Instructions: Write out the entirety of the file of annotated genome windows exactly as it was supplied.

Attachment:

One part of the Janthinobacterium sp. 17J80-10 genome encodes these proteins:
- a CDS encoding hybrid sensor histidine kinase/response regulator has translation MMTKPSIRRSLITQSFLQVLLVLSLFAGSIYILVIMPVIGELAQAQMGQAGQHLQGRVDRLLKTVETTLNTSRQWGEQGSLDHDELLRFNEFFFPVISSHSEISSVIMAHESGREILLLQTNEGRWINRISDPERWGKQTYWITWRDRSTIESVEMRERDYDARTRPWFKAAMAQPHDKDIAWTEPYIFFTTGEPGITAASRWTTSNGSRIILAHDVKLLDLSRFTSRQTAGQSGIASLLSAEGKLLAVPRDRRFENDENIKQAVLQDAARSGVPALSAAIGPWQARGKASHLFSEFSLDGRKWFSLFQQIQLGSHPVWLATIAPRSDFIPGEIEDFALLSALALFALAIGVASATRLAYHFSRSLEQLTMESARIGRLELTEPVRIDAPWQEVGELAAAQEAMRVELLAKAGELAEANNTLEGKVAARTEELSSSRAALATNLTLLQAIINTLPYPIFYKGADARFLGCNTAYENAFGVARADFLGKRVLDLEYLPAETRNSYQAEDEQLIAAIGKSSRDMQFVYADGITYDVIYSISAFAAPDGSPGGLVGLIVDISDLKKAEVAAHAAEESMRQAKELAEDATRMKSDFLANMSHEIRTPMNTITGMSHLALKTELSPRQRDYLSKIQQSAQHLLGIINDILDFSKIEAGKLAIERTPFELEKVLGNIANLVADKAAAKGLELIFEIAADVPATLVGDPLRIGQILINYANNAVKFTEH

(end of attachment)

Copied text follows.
One part of the Janthinobacterium sp. 17J80-10 genome encodes these proteins:
- a CDS encoding hybrid sensor histidine kinase/response regulator has translation MMTKPSIRRSLITQSFLQVLLVLSLFAGSIYILVIMPVIGELAQAQMGQAGQHLQGRVDRLLKTVETTLNTSRQWGEQGSLDHDELLRFNEFFFPVISSHSEISSVIMAHESGREILLLQTNEGRWINRISDPERWGKQTYWITWRDRSTIESVEMRERDYDARTRPWFKAAMAQPHDKDIAWTEPYIFFTTGEPGITAASRWTTSNGSRIILAHDVKLLDLSRFTSRQTAGQSGIASLLSAEGKLLAVPRDRRFENDENIKQAVLQDAARSGVPALSAAIGPWQARGKASHLFSEFSLDGRKWFSLFQQIQLGSHPVWLATIAPRSDFIPGEIEDFALLSALALFALAIGVASATRLAYHFSRSLEQLTMESARIGRLELTEPVRIDAPWQEVGELAAAQEAMRVELLAKAGELAEANNTLEGKVAARTEELSSSRAALATNLTLLQAIINTLPYPIFYKGADARFLGCNTAYENAFGVARADFLGKRVLDLEYLPAETRNSYQAEDEQLIAAIGKSSRDMQFVYADGITYDVIYSISAFAAPDGSPGGLVGLIVDISDLKKAEVAAHAAEESMRQAKELAEDATRMKSDFLANMSHEIRTPMNTITGMSHLALKTELSPRQRDYLSKIQQSAQHLLGIINDILDFSKIEAGKLAIERTPFELEKVLGNIANLVADKAAAKGLELIFEIAADVPATLVGDPLRIGQILINYANNAVKFTEH